When I’m at the stuffing stage, I always work on the head first.  This is the most time consuming piece to finish, as this is where all the character of the bear is formed, so in fact today will be only part 1 of the head.

This is where I grab my trusty stuffing stick (which is effectively a dowel with a flattened off end, and a handle), my chopstick, my forceps, and a large bag of bouncifill stuffing.  There are many grades of toy stuffing, but the stuff you get at bargain basement rates in your local craft superstore are, well, exactly what you expect from bargain basements quality-wise…  My many bear making friends favour a few different high end brands, and there are some that like to use woodwool as well, but my favourite is Bouncifill.  Now I realise that this is considerably more expensive than the basic stuff, but it packs like a dream, and I don’t get lumpy bits, as it allows me to work and blend it inside the piece I’m stuffing (and I buy it by the bale anyway, which makes it cheaper).

To stuff, you use small pieces and gradually add them.  While it’s very tempting to just shove large chunks in there, it does not make for a happy and smooth finish!  This is roughly the size I use for each piece I stuff in (note that this is in its uncompressed state):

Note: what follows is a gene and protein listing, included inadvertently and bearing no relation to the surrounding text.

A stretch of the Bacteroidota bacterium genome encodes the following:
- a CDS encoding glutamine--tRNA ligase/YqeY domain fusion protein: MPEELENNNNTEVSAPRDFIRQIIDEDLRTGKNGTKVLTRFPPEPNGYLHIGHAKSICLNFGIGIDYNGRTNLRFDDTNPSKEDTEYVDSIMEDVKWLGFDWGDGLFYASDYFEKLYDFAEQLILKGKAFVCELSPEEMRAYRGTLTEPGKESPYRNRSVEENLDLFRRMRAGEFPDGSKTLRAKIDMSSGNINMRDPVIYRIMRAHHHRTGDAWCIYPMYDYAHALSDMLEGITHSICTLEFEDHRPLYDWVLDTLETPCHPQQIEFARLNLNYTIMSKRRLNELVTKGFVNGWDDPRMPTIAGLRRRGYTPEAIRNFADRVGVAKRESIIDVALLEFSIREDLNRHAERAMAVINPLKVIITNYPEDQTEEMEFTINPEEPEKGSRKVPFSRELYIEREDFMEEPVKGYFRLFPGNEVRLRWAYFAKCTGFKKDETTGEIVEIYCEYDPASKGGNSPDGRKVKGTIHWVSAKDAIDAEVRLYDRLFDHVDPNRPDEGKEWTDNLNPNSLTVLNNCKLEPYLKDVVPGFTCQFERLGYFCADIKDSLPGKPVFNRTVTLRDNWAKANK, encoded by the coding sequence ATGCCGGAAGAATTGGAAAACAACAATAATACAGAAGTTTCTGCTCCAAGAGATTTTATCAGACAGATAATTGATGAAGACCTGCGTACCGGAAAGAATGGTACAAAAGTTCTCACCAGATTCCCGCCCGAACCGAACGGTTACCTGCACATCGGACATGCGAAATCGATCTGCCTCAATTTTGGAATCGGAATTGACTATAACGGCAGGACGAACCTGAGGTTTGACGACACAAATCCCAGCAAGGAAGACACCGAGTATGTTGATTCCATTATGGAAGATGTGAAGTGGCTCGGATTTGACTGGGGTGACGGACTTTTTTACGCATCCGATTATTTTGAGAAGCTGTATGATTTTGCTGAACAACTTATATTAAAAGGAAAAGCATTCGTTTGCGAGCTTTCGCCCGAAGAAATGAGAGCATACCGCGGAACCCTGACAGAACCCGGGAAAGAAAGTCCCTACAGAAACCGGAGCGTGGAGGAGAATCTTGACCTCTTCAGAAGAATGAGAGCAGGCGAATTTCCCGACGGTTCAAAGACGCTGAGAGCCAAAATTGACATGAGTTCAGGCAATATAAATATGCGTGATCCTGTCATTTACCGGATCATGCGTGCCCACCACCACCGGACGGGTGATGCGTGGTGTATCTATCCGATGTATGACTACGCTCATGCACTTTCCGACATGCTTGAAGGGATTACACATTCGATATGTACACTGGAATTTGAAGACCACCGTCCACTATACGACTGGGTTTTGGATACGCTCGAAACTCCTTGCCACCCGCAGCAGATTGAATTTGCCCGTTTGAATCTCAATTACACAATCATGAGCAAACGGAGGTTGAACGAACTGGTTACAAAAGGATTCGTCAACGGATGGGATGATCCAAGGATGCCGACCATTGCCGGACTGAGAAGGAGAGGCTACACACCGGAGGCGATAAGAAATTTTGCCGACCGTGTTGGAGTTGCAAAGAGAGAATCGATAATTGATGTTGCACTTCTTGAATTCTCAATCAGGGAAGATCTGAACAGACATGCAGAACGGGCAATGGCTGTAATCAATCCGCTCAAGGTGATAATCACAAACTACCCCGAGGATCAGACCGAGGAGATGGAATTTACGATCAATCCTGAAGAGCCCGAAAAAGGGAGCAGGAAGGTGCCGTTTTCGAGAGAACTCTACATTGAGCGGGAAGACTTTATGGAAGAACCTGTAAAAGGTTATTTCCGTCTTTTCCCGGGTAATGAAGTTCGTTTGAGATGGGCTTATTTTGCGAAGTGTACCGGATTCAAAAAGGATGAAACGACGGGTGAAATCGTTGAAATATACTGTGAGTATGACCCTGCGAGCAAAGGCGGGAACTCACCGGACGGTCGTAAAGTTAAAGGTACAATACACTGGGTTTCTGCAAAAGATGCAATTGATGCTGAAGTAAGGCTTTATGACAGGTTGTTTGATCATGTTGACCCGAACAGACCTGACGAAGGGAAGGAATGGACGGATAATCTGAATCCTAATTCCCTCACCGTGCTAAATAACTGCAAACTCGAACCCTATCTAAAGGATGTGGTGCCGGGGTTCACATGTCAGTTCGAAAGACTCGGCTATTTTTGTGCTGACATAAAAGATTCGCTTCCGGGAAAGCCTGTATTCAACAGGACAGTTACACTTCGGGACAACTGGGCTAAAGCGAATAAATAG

Stuffing, especially the head, is time consuming to get a nice, smooth finish, which is to the density you would like.  I admit I’m a fairly firm stuffer, which takes me longer than the softer stuffers, but especially in the head, I found this gave the best results.  Using the stuffing stick in the beginning, I start in the nose and get a ‘base fill’ in there which is fairly loosely stuffed, then I move to the top of the head and work down, firming up the nose as I go past it.  Then I check for any holes in my stuffing and use a mixture of the stuffing stick, chopstick and forceps, depending on the size and location of the hole.

Now I’m happy with the stuffing, I remove all my tacking stitches:

At this point I dig out my ‘position eyes’.  These are effectively eyes on a pin, and come in sets (usually mini, small and large, depending on the seller)  Because of the pin back, you can move them around the head to find the best place for the eyes.

I don’t want to actually insert the eyes at this point, but I need to see where they’re going so I can do the rest of the face around.  On some bears I would do some needle sculpting to create the eye sockets and bridge of the nose, however this wee guy looks just fine as he is.  If I were though, I’d use topstitching thread, and starting at the end of the muzzle, create a zig zag of stitches to build up the bridge of the nose, finishing just next to where the pins for my eyes are, going back and forth a few times to create my eye sockets.  Please note that I’d have broken out the big guns for this, using my doll needles, since they’re sufficiently long to allow me to do this easily (why are they doll needles though, and not teddy needles?  Enquiring minds want to know…)

Tune in next week for the finishing of the head…

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